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#7
Date: Thu, 29 Nov 2001
From: "Stephen E. Hanson" <shanson@latte.harvard.edu>
Subject: new book

Postcommunism and the Theory of Democracy
Richard D. Anderson, Jr., M. Steven Fish, Stephen E. Hanson, and Philip G. Roeder
Paper | 2001 | $19.95 / 13.95
Cloth | 2001 | $55.00 / 37.95
224 pp. | 6 x 9 | 13 tables, 2 line illus.

Why did the wave of democracy that swept the former Soviet Union and Eastern Europe starting more than a decade ago develop in ways unexpected by observers who relied on existing theories of democracy? In Postcommunism and the Theory of Democracy, four distinguished scholars conduct the first major assessment of democratization theory in light of the experience of postcommunist states. Richard Anderson, Steven Fish, Stephen Hanson, and Philip Roeder not only apply theory to practice, but using a wealth of empirical evidence, draw together the elements of existing theory into new syntheses.

The authors each highlight a development in postcommunist societies that reveals an anomaly or lacuna in existing theory. They explain why authoritarian leaders abandon authoritarianism, why democratization sometimes reverses course, how subjects become citizens by beginning to take sides in politics, how rulers become politicians by beginning to seek popular support, and not least, how democracy becomes consolidated. Rather than converging on a single approach, each author shows how either a rationalist, institutionalist, discursive, or Weberian approach sheds light on this transformation.

They conclude that the experience of postcommunist democracy demands a rethinking of existing theory. To that end, they offer rich new insights to scholars, advanced students, policymakers, and anyone interested in postcommunist states or in comparative democratization.

Richard D. Anderson, Jr., is Associate Professor of Political Science at the University of California, Los Angeles, where he is also active in Communication Studies. He is the author of Public Politics in an Authoritarian State: Making Foreign Policy in the Brezhnev Years. M. Steven Fish is Associate Professor of Political Science at the University of California, Berkeley. He is the author of Democracy from Scratch: Opposition and Regime in the New Russian Revolution (Princeton). Stephen E. Hanson is Associate Professor of Political Science at the University of Washington and Director of the Russian, East European, and Central Asian Studies Program of the Jackson School of International Studies. He is the author of Time and Revolution: Marxism and the Design of Soviet Institutions and coeditor of Can Europe Work? Germany and the Reconstruction of Postcommunist Societies. Philip G. Roeder is Associate Professor of Political Science at the University of California, San Diego. He is the author of Red Sunset: The Failure of Soviet Politics (Princeton).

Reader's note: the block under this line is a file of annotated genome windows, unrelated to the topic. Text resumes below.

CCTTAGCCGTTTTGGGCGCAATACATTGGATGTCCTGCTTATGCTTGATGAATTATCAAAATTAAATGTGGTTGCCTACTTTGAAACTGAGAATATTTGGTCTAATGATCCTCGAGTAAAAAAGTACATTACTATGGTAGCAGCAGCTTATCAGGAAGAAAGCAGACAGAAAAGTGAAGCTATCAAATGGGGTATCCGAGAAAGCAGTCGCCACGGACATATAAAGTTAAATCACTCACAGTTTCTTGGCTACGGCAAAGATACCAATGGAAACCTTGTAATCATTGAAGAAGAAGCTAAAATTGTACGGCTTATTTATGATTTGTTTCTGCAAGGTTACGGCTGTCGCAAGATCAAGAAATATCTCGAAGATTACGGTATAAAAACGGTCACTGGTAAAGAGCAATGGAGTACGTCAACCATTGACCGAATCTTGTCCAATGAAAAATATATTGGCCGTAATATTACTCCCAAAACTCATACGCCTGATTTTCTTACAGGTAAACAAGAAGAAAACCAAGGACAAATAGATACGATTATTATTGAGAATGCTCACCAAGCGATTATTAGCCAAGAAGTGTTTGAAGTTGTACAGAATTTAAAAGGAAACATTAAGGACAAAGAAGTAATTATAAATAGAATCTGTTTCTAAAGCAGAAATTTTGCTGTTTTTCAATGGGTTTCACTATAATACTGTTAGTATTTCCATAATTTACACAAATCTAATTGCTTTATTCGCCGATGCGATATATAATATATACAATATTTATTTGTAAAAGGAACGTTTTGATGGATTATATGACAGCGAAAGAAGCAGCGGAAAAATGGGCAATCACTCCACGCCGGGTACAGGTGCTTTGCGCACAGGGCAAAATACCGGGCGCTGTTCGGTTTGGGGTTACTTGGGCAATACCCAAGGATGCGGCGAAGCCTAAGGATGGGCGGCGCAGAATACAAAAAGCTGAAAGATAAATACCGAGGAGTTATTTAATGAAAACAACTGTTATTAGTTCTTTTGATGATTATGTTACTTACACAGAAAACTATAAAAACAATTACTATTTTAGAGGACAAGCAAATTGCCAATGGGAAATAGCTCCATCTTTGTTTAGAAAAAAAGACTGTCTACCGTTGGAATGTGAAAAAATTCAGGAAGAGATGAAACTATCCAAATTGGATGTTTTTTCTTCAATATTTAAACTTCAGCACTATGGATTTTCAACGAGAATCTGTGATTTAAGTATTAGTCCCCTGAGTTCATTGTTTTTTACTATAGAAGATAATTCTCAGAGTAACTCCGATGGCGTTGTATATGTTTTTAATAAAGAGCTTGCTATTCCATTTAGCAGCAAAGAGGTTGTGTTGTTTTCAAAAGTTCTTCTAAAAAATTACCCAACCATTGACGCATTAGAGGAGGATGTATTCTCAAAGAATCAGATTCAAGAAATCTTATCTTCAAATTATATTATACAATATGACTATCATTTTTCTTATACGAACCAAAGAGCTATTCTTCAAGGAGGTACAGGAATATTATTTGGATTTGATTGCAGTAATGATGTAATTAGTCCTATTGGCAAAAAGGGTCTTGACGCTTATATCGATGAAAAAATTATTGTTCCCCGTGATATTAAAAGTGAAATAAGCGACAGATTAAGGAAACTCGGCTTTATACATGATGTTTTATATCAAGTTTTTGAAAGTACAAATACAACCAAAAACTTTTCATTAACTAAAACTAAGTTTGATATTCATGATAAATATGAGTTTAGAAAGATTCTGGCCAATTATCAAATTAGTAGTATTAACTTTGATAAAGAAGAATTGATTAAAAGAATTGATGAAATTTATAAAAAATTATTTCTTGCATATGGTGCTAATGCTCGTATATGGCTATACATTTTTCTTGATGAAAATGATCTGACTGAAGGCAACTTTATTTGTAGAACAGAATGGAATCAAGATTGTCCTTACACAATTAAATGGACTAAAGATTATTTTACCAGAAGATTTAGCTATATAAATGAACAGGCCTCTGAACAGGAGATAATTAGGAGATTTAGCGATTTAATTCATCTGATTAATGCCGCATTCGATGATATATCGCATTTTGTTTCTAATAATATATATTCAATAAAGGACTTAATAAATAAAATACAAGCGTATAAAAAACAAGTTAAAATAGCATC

Endorsements:

"This book uses the postcommunist experience to sharpen theorizing about transitions to (and from) democracy. It will have considerable appeal to the large scholarly community concerned with recent democratization (whatever its geographical focus) and to their students. The contributors, all well-known scholars who share considerable area expertise but diverge in their theoretical approaches, provide the reader with a rethinking of a number of concepts and arguments central to the study of democratization."--Valerie Bunce, Cornell University, President of the American Association for the Advancement of Slavic Studies, 2000-2001

"The authors argue convincingly that many of the postcommunist cases appear to be an anomaly from the perspective of democratic theory, and that these anomalies need to be explained. They are very well read in the literature on democratization in addition to their area specialties, and they have something important to say about a question central to comparative politics."--Stephen Crowley, Oberlin College

Table of Contents
CONTRIBUTORS vii
LIST OF TABLES AND FIGURES ix
ACKNOWLEDGMENTS xi
ONE: Introduction by George W. Breslauer 1
TWO: The Rejection of Authoritarianism by Philip G. Roeder 11
THREE: The Dynamics of Democratic Erosion by M. Steven Fish 54
FOUR: The Discursive Origins of Russian Democratic Politics by Richard D. Anderson, Jr. 96
FIVE: Defining Democratic Consolidation by Stephen E. Hanson 126
SIX: Conclusion: Postcommunism and the Theory of Democracy by Richard D. Anderson, Jr., M. Steven Fish, Stephen E. Hanson, and Philip G. Roeder, 152
NOTES 169
REFERENCES 175
INDEX 197

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